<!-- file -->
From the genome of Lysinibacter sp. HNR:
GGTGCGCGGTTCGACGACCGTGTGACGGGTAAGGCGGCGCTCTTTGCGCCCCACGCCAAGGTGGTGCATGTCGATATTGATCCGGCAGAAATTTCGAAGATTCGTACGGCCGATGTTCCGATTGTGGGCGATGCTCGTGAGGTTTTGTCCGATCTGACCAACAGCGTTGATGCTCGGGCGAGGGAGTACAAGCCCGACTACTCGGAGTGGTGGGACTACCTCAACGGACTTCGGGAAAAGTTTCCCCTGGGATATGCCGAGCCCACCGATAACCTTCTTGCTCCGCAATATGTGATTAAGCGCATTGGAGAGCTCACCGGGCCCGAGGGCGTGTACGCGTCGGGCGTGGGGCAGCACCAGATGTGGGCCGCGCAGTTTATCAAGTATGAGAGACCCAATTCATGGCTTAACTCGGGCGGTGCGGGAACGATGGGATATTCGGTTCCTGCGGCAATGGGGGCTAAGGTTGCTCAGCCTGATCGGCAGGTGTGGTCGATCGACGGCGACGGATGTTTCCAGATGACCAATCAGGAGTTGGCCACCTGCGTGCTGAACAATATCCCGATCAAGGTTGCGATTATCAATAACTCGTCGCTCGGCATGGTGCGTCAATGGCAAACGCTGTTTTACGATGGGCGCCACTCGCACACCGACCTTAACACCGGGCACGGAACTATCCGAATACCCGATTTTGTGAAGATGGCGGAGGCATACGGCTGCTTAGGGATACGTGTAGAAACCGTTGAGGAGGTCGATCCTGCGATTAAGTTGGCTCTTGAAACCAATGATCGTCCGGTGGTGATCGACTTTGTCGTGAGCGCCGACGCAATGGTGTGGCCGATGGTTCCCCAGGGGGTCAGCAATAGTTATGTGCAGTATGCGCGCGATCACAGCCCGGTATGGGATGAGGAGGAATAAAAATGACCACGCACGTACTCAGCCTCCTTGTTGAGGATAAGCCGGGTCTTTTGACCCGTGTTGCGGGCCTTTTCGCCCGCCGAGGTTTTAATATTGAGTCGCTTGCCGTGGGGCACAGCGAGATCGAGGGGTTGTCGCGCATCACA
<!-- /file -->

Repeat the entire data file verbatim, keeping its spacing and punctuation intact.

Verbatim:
From the genome of Lysinibacter sp. HNR:
GGTGCGCGGTTCGACGACCGTGTGACGGGTAAGGCGGCGCTCTTTGCGCCCCACGCCAAGGTGGTGCATGTCGATATTGATCCGGCAGAAATTTCGAAGATTCGTACGGCCGATGTTCCGATTGTGGGCGATGCTCGTGAGGTTTTGTCCGATCTGACCAACAGCGTTGATGCTCGGGCGAGGGAGTACAAGCCCGACTACTCGGAGTGGTGGGACTACCTCAACGGACTTCGGGAAAAGTTTCCCCTGGGATATGCCGAGCCCACCGATAACCTTCTTGCTCCGCAATATGTGATTAAGCGCATTGGAGAGCTCACCGGGCCCGAGGGCGTGTACGCGTCGGGCGTGGGGCAGCACCAGATGTGGGCCGCGCAGTTTATCAAGTATGAGAGACCCAATTCATGGCTTAACTCGGGCGGTGCGGGAACGATGGGATATTCGGTTCCTGCGGCAATGGGGGCTAAGGTTGCTCAGCCTGATCGGCAGGTGTGGTCGATCGACGGCGACGGATGTTTCCAGATGACCAATCAGGAGTTGGCCACCTGCGTGCTGAACAATATCCCGATCAAGGTTGCGATTATCAATAACTCGTCGCTCGGCATGGTGCGTCAATGGCAAACGCTGTTTTACGATGGGCGCCACTCGCACACCGACCTTAACACCGGGCACGGAACTATCCGAATACCCGATTTTGTGAAGATGGCGGAGGCATACGGCTGCTTAGGGATACGTGTAGAAACCGTTGAGGAGGTCGATCCTGCGATTAAGTTGGCTCTTGAAACCAATGATCGTCCGGTGGTGATCGACTTTGTCGTGAGCGCCGACGCAATGGTGTGGCCGATGGTTCCCCAGGGGGTCAGCAATAGTTATGTGCAGTATGCGCGCGATCACAGCCCGGTATGGGATGAGGAGGAATAAAAATGACCACGCACGTACTCAGCCTCCTTGTTGAGGATAAGCCGGGTCTTTTGACCCGTGTTGCGGGCCTTTTCGCCCGCCGAGGTTTTAATATTGAGTCGCTTGCCGTGGGGCACAGCGAGATCGAGGGGTTGTCGCGCATCACA